On March 15, the California Supreme Court in Communities for a Better Environment v. South Coast Air Quality Management District ruled that the South Coast Air Quality Management District violated the California Environmental Quality Act or CEQA when it failed to prepare an environmental impact report before approving a major refinery project in the Los Angeles area. (Read the case here.)
The closely-watched decision was important because it established that a project’s environmental impacts should be assessed by comparing the potential impacts to existing conditions, instead of the maximum permitted conditions. The court also found that even if a project proponent has a “vested right” to continue its operations at a certain level, CEQA requires the public agency to still consider the project’s true impacts.
In the case, the project’s proponent, ConocoPhilips Co. and the air district both argued that an EIR was not necessary because the new project would not emit any more nitrogen oxide or NOx emissions than were already allowed under the company’s existing permits.
Environmentalists and labor organizations argued that the environmental impact from the new refinery project should instead be compared to a baseline of what the refinery was actually emitting (which was below the levels allowed under the existing permits), instead of what could potentially be emitted under the existing permits. The Supreme Court agreed.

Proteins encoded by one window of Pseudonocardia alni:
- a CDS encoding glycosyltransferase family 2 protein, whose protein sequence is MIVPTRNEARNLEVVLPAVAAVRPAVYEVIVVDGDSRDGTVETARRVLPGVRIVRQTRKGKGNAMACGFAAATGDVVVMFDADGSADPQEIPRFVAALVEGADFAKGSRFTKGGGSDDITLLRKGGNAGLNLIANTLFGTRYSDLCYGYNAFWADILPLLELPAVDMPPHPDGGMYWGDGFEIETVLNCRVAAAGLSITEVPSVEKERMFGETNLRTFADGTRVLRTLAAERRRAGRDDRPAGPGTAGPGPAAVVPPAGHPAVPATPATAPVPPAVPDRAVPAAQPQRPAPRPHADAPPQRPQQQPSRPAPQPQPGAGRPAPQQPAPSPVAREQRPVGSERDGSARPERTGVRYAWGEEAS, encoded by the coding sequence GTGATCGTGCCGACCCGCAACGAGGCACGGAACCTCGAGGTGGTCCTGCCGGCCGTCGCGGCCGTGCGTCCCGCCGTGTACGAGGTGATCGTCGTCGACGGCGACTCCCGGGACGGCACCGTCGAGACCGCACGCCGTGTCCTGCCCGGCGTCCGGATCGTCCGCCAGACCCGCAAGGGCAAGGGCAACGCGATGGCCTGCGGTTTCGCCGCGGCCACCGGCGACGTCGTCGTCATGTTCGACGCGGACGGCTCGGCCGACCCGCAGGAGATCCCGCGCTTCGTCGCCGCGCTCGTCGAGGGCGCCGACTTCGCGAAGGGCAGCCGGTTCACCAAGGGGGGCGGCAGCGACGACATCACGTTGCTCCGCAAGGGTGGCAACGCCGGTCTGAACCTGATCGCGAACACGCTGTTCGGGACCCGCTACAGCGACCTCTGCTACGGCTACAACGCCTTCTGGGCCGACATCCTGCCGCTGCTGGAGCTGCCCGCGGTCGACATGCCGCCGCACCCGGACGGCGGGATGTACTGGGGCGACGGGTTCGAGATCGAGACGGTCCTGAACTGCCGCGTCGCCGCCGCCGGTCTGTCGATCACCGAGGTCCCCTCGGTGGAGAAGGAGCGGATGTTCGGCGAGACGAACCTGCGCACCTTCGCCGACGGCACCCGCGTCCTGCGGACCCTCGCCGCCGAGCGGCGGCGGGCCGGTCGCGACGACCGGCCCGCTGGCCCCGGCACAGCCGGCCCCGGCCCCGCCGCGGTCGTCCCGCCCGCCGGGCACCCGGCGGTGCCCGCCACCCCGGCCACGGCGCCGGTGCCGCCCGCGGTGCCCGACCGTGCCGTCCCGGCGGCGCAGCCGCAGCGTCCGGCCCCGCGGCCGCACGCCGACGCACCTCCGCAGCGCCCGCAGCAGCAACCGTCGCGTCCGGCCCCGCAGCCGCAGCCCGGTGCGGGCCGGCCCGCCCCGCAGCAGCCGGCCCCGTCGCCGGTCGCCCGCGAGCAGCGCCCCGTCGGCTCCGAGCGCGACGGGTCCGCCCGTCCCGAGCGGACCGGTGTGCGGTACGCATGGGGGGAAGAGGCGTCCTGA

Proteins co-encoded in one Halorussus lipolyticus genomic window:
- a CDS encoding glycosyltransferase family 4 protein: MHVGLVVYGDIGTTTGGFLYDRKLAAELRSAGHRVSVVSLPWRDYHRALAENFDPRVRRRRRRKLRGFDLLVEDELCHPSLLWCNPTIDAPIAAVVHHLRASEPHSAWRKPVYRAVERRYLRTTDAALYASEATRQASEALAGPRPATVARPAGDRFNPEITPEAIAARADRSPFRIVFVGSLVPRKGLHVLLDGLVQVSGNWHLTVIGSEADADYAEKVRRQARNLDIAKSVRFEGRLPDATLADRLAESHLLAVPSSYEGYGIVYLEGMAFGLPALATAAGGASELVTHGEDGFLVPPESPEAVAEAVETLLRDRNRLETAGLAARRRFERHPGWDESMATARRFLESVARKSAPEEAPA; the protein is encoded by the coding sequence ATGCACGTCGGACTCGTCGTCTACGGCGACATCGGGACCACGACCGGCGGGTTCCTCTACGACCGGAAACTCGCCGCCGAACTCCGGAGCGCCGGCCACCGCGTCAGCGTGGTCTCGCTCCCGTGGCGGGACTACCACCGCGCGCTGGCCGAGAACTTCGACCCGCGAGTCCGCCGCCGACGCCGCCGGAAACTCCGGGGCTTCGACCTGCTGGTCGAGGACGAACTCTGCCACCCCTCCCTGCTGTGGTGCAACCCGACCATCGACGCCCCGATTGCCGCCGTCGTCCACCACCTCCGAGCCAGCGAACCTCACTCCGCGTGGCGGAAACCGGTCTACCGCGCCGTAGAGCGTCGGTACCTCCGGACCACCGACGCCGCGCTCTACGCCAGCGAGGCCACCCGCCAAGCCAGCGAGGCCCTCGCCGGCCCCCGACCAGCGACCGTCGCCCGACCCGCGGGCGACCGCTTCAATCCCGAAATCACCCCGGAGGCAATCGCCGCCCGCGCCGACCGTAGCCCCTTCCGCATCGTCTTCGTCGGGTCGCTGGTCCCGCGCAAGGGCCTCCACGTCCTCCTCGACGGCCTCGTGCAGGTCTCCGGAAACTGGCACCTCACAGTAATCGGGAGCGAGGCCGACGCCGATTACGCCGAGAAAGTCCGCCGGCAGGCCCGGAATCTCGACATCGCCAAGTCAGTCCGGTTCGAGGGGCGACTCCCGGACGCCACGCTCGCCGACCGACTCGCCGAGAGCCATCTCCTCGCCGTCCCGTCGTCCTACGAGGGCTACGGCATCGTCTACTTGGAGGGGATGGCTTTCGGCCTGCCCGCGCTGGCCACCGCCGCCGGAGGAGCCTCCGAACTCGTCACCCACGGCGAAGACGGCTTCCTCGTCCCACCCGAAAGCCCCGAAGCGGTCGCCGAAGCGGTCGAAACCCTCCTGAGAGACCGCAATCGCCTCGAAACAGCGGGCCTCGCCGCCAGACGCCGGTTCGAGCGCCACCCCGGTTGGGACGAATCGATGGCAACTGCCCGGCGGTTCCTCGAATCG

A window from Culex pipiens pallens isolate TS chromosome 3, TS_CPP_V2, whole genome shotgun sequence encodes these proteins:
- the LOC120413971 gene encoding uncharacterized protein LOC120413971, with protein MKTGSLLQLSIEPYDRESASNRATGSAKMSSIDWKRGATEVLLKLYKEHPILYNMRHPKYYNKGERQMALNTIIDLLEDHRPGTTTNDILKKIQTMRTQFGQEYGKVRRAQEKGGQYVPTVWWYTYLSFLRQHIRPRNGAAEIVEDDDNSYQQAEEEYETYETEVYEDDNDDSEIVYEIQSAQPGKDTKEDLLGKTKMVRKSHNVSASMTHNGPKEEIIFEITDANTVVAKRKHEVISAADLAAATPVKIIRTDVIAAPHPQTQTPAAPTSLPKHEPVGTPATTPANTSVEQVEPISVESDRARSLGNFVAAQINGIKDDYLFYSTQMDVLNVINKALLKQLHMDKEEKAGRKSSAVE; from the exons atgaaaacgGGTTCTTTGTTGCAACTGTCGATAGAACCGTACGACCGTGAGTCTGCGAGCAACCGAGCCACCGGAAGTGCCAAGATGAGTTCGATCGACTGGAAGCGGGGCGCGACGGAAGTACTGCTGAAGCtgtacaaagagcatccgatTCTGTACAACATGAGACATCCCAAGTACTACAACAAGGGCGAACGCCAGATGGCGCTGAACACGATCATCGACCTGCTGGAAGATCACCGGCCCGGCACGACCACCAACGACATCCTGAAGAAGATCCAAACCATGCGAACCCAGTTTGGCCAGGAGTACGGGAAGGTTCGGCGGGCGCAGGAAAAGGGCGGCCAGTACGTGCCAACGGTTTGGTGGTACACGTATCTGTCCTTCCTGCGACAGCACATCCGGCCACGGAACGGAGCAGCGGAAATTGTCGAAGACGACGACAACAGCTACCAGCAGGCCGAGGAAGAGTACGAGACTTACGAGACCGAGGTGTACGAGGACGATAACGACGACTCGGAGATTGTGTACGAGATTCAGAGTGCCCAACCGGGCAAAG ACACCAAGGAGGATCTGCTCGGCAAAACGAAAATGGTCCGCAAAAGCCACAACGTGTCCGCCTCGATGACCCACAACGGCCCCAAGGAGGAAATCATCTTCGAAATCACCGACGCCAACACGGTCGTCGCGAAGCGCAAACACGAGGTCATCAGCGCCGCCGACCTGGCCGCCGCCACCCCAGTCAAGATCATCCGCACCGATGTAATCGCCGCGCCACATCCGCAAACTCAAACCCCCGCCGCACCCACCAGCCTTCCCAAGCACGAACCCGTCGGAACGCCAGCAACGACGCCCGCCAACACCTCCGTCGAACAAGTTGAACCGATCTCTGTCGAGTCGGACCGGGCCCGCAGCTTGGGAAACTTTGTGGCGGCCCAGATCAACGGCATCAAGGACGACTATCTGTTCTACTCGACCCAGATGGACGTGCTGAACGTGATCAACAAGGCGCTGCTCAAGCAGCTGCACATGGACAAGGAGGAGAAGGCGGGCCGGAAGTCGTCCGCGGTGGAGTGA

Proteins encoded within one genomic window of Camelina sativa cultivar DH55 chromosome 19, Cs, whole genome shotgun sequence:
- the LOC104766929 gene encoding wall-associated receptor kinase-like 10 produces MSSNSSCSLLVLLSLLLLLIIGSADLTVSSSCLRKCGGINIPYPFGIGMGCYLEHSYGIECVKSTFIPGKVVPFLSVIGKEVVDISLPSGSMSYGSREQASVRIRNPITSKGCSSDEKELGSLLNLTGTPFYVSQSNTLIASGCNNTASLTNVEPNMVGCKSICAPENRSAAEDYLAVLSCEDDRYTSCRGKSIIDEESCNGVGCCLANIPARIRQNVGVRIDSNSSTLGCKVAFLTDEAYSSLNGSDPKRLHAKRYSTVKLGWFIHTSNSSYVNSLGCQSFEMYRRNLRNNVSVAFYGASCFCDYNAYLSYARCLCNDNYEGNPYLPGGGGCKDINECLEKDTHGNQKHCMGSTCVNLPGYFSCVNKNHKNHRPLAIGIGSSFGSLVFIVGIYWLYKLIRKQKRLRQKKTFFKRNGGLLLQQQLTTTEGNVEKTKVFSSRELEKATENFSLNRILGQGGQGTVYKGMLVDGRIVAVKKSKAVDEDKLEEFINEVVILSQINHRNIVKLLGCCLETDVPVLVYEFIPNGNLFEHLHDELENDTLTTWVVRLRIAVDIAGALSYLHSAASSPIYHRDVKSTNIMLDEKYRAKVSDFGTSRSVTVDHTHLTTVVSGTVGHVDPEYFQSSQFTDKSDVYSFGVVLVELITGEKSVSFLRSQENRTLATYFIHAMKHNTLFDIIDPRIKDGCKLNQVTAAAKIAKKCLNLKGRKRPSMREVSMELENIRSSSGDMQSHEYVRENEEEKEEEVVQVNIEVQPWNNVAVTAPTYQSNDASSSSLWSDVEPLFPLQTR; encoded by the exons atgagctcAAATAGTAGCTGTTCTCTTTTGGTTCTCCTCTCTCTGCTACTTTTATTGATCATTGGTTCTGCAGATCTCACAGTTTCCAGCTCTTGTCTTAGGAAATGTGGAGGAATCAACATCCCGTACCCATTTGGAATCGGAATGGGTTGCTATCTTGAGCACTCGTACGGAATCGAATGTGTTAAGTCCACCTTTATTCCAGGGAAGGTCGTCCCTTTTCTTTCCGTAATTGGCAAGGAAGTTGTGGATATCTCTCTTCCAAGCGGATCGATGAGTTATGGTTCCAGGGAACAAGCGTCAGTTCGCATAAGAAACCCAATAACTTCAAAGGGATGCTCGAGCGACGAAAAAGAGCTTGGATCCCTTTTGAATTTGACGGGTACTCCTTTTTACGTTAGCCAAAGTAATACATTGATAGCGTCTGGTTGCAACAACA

That’s because the Supreme Court rejected ConocoPhilips’ argument that the failure to use the maximum permitted operations as a baseline would deprive it of the rights vested in its early permits. In fact, the court noted emphatically that Conoco Philips has “no vested right to pollute the air at any particular level.” (emphasis in the original decision) The court held that even if ConocoPhilips’ vested rights would be impacted, “CEQA would still demand an analysis of the project’s true effects.” The court emphasized that the air district’s way of doing the analysis was illusory because it did not consider the refinery’s true environmental impacts.
This case reaffirms a long-line of Court of Appeals decisions. The decisions hold that the impacts of a proposed project must be compared to the environmental conditions that already exist, rather than to conditions simply “allowed” under older permits.